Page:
Raging Right Wing Republican

For those of us who are politically informed, and therefore Republican.

Tuesday, October 07, 2008

My problems with the bailout

I was initially supportive of the bailout, with every expert forecasting Apocalypse if it didn't pass, but the more I read about it the less I saw to like.  It's already passed, but among the things I didn't like:
  • There is  no oversight.  The Treasury basically gets unlimited spending power with no ability for anybody to put a check on it, or question it.  The Treasurer could go to Vegas and spend it all gambling for all we know.
  • The bill was a liberal Christmas tree.  If it was really such a crisis, and the Democrats just wanted to pass something to fix it right away, then why didn't they just pass the actual fix that everybody could agree upon, without all the handouts to liberal interest groups? Practically half the bill is pork spending thrown to the liberal troughs.
  • The Democrats basically tried to ram the bill through without any deliberation on it.  Isn't that what they kept saying was the problem with the Patriot Act?  And if they couldn't support such drastic action in the event of a terrorist attack, which is surely more dire than the current crisis, then how could they have supported it now?  And of course, it was so important to pass it—there's no time to read it!—but they had time to go on vacation during the crisis.  Does that sound like Armageddon to you?
  • The people who made the bailout admit that they don't even know if it's going to help.  They don't even know how much money is needed to fix it, or if money is even something that can fix it.  They have no idea what the relationship of money spent to effect is.  Instead of standing back and trying to think of a better approach, they just decided, "Hey, we lost all this money already, let's throw another $700 billion down the hole since it might do something... maybe."  For all we know, it could make it worse.  The Great Depression was deepened by the government's activities, not lessened.
  • If it's so important to pass it, why couldn't the Democrats muster the votes themselves?  They're the majority.  They've managed to enforce party line votes on things of lesser importance.  Yet when it comes to this, they wouldn't do it.  They didn't want to have full responsibility for the disaster, so they needed Republicans to step on board.  Despite that they couldn't bother to make the bill appealing to them by stripping out the liberal provisions in the bill.  And yet it's the Republicans fault the bill didn't pass the first time.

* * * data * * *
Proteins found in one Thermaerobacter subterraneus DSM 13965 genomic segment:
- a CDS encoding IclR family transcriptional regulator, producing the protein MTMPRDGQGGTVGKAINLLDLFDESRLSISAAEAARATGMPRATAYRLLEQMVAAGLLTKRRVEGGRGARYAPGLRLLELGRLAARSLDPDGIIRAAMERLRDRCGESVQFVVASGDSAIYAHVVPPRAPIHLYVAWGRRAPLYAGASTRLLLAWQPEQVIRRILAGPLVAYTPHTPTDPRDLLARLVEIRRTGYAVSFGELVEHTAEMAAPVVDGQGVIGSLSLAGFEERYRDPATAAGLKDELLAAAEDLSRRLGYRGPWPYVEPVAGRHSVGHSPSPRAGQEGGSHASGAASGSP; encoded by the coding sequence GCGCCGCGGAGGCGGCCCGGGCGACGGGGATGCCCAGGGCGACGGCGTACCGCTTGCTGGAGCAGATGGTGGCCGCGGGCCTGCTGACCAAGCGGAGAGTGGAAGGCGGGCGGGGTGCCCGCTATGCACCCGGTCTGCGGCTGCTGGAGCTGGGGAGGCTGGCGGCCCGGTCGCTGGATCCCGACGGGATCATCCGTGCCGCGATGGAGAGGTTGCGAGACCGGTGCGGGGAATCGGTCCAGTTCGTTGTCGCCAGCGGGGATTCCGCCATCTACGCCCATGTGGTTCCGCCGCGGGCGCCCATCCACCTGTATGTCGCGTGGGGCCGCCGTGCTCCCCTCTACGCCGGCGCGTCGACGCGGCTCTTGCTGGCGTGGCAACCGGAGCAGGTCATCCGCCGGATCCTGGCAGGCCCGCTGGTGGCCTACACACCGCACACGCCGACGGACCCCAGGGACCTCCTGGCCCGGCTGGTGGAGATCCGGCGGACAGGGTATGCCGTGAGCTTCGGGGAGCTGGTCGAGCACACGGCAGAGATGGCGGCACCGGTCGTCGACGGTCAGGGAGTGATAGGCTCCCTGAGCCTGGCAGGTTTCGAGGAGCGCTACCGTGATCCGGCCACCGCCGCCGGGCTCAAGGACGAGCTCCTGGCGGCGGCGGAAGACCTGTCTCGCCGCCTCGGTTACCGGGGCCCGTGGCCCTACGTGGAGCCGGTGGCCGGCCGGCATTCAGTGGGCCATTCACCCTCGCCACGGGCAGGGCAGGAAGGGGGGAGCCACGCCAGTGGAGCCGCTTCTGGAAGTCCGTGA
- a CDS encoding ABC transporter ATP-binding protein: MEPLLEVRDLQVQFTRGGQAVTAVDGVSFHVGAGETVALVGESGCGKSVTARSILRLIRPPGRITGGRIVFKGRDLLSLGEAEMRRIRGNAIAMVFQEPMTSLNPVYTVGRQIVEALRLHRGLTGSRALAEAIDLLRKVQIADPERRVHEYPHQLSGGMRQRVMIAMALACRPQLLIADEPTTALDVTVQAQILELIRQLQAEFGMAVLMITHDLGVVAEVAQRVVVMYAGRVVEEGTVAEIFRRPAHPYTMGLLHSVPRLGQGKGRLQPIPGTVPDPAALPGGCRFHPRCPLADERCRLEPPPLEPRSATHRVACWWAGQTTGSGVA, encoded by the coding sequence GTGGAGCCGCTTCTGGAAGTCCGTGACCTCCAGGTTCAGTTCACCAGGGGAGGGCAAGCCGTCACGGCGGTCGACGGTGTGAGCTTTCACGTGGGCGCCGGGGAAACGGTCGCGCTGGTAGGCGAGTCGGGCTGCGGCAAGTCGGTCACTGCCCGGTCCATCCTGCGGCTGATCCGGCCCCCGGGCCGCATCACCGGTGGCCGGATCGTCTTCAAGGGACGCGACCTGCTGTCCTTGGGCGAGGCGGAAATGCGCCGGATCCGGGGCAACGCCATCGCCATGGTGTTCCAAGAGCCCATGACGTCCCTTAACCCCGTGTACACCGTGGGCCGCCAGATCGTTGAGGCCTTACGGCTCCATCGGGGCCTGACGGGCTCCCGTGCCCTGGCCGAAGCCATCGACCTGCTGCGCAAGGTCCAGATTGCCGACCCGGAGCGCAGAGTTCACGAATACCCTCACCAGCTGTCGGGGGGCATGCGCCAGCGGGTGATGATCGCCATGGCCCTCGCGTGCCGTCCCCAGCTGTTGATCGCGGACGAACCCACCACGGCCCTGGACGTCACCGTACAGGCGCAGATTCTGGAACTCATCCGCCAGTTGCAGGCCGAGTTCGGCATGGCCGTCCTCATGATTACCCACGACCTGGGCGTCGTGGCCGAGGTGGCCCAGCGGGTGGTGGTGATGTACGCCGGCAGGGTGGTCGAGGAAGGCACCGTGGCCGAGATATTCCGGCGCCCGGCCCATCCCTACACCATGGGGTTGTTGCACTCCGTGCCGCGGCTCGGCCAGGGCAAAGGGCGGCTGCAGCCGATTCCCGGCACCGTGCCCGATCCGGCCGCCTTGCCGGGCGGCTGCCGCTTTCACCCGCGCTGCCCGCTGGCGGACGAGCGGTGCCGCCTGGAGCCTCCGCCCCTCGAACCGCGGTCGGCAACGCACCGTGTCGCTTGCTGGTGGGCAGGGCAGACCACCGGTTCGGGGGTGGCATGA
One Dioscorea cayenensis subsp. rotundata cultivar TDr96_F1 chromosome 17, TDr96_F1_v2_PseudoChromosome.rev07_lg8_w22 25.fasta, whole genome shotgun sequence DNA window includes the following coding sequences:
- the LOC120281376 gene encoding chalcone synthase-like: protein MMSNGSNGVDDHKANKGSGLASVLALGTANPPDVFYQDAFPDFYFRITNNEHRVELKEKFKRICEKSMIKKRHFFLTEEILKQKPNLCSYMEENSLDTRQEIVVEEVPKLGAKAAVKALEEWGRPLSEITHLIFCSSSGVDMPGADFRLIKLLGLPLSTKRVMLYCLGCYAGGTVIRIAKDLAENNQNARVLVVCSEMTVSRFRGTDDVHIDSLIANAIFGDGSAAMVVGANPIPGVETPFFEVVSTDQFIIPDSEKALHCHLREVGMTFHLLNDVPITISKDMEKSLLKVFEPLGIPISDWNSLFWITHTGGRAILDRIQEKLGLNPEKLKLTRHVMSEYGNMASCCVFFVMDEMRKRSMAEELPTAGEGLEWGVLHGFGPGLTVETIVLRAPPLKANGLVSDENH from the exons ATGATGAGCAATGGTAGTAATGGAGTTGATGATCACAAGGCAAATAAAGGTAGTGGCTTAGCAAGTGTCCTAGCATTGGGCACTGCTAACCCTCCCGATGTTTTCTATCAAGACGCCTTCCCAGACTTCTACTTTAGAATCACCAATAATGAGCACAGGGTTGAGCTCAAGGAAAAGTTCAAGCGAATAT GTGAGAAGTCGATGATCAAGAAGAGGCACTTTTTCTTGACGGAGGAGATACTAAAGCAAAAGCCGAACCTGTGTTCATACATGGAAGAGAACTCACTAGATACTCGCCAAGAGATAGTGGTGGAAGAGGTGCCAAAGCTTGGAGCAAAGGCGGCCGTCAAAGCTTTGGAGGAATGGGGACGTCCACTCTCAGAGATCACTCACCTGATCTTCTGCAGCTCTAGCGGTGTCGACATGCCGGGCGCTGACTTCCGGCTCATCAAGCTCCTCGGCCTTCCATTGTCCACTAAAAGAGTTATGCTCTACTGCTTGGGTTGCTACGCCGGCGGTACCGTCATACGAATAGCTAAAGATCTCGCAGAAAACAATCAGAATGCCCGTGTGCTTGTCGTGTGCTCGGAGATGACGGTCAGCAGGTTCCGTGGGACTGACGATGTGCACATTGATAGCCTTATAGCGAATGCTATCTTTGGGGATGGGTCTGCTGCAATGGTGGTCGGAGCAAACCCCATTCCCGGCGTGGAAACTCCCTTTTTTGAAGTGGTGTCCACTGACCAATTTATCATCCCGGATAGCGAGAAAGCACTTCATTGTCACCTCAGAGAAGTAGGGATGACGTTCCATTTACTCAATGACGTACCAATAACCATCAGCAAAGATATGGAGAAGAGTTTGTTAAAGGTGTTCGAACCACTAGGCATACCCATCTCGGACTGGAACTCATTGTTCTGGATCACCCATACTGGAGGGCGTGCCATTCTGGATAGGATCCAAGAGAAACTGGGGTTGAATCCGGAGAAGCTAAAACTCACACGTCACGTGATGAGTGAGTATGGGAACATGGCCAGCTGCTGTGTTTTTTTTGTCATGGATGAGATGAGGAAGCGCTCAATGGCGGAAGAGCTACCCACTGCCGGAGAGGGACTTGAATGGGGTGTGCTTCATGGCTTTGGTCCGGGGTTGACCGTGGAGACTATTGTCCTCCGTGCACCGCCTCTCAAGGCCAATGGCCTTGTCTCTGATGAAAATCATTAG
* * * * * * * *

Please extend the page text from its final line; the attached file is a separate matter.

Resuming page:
Considering all of this, I doubt it's going to help us at all.  The markets kept right on tanking after the bill passed.  We're just burning another $700 billion, and creating more government overhead and bureaucracy while we're at it.  These aren't things that are going to go away, they're permanent institutional changes that are going to affect how government bungles up future activities for years.  If they wanted to fix it, they shouldn't have just thrown money at the problem; that is, at best, a band-aid.  The crisis came from the regulations the Democrats made, and so they should fix the regulations to prevent it from happening again.


Anonymous Anonymous said...

The crisis came from the regulations the Democrats made, and so they should fix the regulations to prevent it from happening again.

Well it's not quite as simple as that is it? The subprime originations market was approx $100bn in 2001 but $600bn by 2006 so the toxic debt explosion happened right in front of the eyes of all political parties and branches of government. Saying that "it's all the fault of the Democrats" might be comforting for you, but it's a crude simplification of a global phenomenon.

The fact is a lot of banks made a lot of irresponsible loans but it didn't matter while property prices were booming. It was a one way bet. Such was the appetite for lending money a lot of banks over-leveraged themselves to dangerous levels.